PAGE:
India is world's 2nd largest
Initial Growth of Stainless Steel Industry in India
Though stainless steels were initially developed in the first quarter of last century, it was just four decades ago when stainless steel first production started in India and was primarily getting used for pots and pans in kitchen with some exception in engineering use. Till 1978, the production of stainless steel in the country was nil and most of the requirements were met through imports only. It was in 1978, ASP & VISL ( Both a part of SAIL now) started producing plates, rounds and billets taking country domestic consumption to 18000 MT per annum. Production picked up only in 1980s when new producers Bihar Alloy Steel and Jindal Strips (JSL now), G.M. Mittal (Rathi Alloys) entered into the business and started flat bar (called patta now) production suitable for re-rolling to sheets used for utensil industry. Availability of indigenously produced flats accentuated the emergence of new facilities for re rolling near Jagadhari, Jodhpur, Delhi and Ahmedabad. A small growth in domestic production started to get noticed which reach to 50,000 MT per Annum. Still the lack of indigenous cold rolling facilities to produce wider coils restricted the use of stainless steel to kitchen utensils only. It was only in 1985 when SAIL (salem) plant started the first cold rolling unit in the country. The production touched 102,000 MT per annum and meanwhile growing demand for the use of stainless steel for utensils allowed to bloom and spread the 'patta' industry in other regions of the country specially in the state of Gujarat and Maharastra.
During 1990 nickel prices increased sharply and it touched to 18000 US$ /MT and on the top of that there was a 55% import duty levied by government of India at that time. India being fully dependent on import on nickel and nickel still being an important element, since most of the production was in 304 grade stainless steel. it was almost impossible to continue the growth of stainless steel in the country.
Meanwhile introduction of new technologies for processing stainless steels was coming up for faster and quality production of stainless steel all over the world. Upto mid 60's, the stainless steels were manufactured mostly by Electric Arc Furnace - Ingot Casting -Slabbing and hot rolled to coil/sheets in hot strip/plate-sheet mills. The advent of technologies of AODNOD in 1990s allowed the Indian Producers to replace nickel with Manganese and Nitrogen still maintaining the austenitic structure of stainless steel. Nickel price instability forced Indian producers to research and the birth of a variety of 200 series grades (low in nickel and high in Mn and Nitrogen austenitic stainless steel) took place. Till now, many new producers Mukund, Panchmahal, Facor, Viraj forayed into production of stainless steel long products and started their productions taking over total production of India to 250000 MT.
Although stainless steel industry was growing at a very steady rate in the country but till 1989-1990s more than 90 % of use was still in kitchen and related applications. Meanwhile, western and other developing countries started using stainless steel in more and more applications such as rail coaches, tankers for carrying liquids, pipelines for carrying oil, gas, liquids including potable water, various products for architecture, building and construction.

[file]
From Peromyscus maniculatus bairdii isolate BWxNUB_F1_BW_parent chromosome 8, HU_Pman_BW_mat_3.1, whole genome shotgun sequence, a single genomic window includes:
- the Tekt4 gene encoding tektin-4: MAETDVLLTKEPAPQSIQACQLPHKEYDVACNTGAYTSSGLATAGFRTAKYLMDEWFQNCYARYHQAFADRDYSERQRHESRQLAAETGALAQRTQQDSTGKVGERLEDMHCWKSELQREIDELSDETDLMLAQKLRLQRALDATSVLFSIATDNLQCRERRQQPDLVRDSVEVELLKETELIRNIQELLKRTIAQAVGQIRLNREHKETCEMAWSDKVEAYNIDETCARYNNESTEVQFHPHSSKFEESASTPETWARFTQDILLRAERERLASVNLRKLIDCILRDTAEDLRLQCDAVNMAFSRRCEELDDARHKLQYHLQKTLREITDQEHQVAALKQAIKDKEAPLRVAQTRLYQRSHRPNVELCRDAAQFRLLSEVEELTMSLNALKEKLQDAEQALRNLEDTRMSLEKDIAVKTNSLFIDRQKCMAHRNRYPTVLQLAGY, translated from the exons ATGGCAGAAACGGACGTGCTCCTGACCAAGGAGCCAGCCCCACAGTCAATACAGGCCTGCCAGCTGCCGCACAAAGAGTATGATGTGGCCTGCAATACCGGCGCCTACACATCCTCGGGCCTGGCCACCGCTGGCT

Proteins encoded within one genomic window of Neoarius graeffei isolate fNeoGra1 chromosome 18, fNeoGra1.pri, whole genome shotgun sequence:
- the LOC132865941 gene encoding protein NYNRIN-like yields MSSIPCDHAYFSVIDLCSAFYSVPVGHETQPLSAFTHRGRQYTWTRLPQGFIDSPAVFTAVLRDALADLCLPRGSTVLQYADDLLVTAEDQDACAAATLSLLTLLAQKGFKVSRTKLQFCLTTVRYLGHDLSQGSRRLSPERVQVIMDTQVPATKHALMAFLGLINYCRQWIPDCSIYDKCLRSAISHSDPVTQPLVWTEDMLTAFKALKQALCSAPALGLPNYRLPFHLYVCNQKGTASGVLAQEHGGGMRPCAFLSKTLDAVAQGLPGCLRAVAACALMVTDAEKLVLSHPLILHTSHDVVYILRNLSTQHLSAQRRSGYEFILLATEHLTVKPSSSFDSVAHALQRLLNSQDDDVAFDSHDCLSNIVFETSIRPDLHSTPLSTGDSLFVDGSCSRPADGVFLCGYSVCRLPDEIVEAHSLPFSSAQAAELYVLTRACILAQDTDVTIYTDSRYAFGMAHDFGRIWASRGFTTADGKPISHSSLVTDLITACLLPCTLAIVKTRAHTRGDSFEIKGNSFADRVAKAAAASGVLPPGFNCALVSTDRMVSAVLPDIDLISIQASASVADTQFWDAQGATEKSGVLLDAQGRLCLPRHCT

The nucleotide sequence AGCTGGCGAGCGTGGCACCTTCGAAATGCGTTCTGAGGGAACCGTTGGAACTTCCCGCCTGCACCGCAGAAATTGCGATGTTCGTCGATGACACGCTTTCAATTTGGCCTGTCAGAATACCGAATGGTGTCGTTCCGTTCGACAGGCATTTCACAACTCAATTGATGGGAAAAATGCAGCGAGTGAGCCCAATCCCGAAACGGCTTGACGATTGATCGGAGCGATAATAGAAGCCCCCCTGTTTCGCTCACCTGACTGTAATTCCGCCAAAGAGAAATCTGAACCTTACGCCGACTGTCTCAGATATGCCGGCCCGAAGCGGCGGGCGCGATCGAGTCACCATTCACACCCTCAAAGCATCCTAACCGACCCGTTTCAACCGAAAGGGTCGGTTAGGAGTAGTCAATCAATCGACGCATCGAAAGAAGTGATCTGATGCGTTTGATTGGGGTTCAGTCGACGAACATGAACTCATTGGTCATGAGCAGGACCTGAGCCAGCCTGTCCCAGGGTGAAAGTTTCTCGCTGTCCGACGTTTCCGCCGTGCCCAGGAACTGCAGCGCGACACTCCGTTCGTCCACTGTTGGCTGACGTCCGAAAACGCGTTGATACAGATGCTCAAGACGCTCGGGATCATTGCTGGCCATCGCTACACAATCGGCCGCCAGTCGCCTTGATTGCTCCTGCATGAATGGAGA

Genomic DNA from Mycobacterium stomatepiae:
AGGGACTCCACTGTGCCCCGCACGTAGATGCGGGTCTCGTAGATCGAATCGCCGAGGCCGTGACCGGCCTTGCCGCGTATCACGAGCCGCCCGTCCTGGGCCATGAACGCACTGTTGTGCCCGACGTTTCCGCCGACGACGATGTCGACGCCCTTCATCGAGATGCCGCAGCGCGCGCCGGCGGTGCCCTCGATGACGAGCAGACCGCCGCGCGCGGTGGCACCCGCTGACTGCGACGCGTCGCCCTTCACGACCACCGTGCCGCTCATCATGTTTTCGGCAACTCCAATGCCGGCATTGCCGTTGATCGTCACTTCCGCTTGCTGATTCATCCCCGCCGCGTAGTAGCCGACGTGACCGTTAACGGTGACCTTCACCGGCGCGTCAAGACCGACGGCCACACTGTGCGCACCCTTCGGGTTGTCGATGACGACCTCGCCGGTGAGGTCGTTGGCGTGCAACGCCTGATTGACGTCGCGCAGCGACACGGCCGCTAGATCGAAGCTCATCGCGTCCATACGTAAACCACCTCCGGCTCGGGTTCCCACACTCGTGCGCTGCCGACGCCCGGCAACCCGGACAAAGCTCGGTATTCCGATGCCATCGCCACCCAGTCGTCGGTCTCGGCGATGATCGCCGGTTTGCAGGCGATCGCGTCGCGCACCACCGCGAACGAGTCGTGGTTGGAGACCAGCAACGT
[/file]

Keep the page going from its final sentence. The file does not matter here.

Initial Growth of Stainless Steel Industry in India
In 1988 representative of producers of stainless steel from India were visiting to London on invitation from Ni and Cr producers. At that point in time only four Stainless Steel Development Associations were exiting (Japan, Germany, Italy & South Africa). There has been a marked difference in the stainless steel market development in these countries compared to others that made us think about India. We could feel that a neutral body with the sole purpose of developing a market has larger influence when compared with different organizations working in parallel to increase their market. The excitement paved the way and work started immediately after our return from the UK. Formally ISSDA was born in Nov 1989 as non-profit Organization after long debates and taking in to confidence key manufacturers (seven producers) of stainless steel. This was the time when India was producing meager quantities of stainless steel and nickel prices were hitting the roof. The challenge was tough and not much was in sight as to what could be the way to work on our mission. But we were determined to bring about a revolution in the Indian market. This was the time when the development of Cr-Mn 200 series stainless steel just started.
The main objective of ISSDA was
Today we see use of stainless not only in kitchen but in Indian Railways & Metro Rail Coaches, Wagons, tankers. various products for building & construction & process Industry but also in sectors such as Nuclear, Power, Oil & gas where high quality & grades that are indigenously produced, supplied and are being used.
Present Production and
The world Crude Stainless Steel production in 2013 is estimated over 38 million tons. The world production has grown at a CAGR of 5 % pa over the last 10 years. Asia has strongly emerged as both the world's largest stainless steel producer and user. Although China dominates the production of stainless steel accounting for more than 50% share of world production. India has been a part of this impressive growth with its production reaching 3 million tons in 2013 making it the 3th largest producer and 2nd largest user of stainless steel in the world. The average growth in India has recorded a CAGR of over 10 % over the last 10 years which is more than a double the world average growth during the period.